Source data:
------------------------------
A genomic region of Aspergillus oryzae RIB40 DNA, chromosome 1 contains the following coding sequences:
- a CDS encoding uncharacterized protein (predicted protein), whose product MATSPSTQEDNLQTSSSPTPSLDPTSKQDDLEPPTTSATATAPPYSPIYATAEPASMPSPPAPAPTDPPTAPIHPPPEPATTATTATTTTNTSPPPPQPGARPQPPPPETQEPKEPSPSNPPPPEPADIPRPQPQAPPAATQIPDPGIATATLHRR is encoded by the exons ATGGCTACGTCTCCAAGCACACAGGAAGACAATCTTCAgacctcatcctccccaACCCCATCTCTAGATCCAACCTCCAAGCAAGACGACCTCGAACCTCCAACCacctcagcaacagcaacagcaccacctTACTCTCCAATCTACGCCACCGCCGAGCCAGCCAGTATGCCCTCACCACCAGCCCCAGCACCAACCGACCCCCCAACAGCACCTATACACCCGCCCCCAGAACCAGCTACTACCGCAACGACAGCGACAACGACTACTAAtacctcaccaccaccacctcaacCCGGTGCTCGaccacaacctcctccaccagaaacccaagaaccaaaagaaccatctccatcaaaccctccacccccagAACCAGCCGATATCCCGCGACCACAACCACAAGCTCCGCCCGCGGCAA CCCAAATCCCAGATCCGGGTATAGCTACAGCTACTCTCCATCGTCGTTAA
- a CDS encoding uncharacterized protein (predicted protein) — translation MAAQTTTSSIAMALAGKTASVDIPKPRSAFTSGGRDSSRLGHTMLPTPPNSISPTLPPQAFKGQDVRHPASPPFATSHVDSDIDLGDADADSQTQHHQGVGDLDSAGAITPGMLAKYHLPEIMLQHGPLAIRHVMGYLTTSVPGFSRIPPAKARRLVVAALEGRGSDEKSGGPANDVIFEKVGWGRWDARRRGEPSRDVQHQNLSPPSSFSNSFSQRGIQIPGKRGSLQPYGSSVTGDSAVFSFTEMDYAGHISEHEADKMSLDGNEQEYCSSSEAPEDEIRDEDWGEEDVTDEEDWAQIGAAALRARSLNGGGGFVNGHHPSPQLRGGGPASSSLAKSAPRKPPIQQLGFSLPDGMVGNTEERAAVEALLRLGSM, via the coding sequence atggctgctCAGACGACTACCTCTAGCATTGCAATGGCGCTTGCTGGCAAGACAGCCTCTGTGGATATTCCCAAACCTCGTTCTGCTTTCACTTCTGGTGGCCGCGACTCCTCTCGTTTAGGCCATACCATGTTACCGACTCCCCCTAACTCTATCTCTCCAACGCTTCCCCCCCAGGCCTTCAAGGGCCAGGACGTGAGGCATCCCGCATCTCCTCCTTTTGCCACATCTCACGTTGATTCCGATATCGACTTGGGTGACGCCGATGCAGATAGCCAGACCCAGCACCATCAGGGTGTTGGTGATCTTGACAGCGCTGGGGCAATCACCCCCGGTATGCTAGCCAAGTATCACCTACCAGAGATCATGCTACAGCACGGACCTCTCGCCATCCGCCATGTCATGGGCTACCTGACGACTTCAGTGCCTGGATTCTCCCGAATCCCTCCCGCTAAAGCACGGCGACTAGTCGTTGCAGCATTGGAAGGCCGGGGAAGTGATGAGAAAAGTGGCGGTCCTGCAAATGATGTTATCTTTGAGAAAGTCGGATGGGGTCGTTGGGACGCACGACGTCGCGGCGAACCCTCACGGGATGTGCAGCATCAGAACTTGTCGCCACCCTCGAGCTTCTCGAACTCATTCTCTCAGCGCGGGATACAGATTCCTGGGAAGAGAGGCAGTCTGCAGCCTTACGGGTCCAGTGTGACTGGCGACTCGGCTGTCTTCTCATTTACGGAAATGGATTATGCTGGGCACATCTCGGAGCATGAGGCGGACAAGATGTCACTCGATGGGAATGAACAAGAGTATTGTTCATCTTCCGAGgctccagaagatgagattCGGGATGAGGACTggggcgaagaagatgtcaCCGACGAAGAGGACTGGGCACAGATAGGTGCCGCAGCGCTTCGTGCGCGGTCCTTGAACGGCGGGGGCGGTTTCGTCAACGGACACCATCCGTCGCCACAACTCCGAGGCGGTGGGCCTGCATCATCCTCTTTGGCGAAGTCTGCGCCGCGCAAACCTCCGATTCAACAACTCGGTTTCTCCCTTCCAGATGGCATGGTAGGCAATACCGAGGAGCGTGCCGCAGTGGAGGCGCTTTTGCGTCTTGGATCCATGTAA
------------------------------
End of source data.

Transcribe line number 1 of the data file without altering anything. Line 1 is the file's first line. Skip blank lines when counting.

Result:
A genomic region of Aspergillus oryzae RIB40 DNA, chromosome 1 contains the following coding sequences: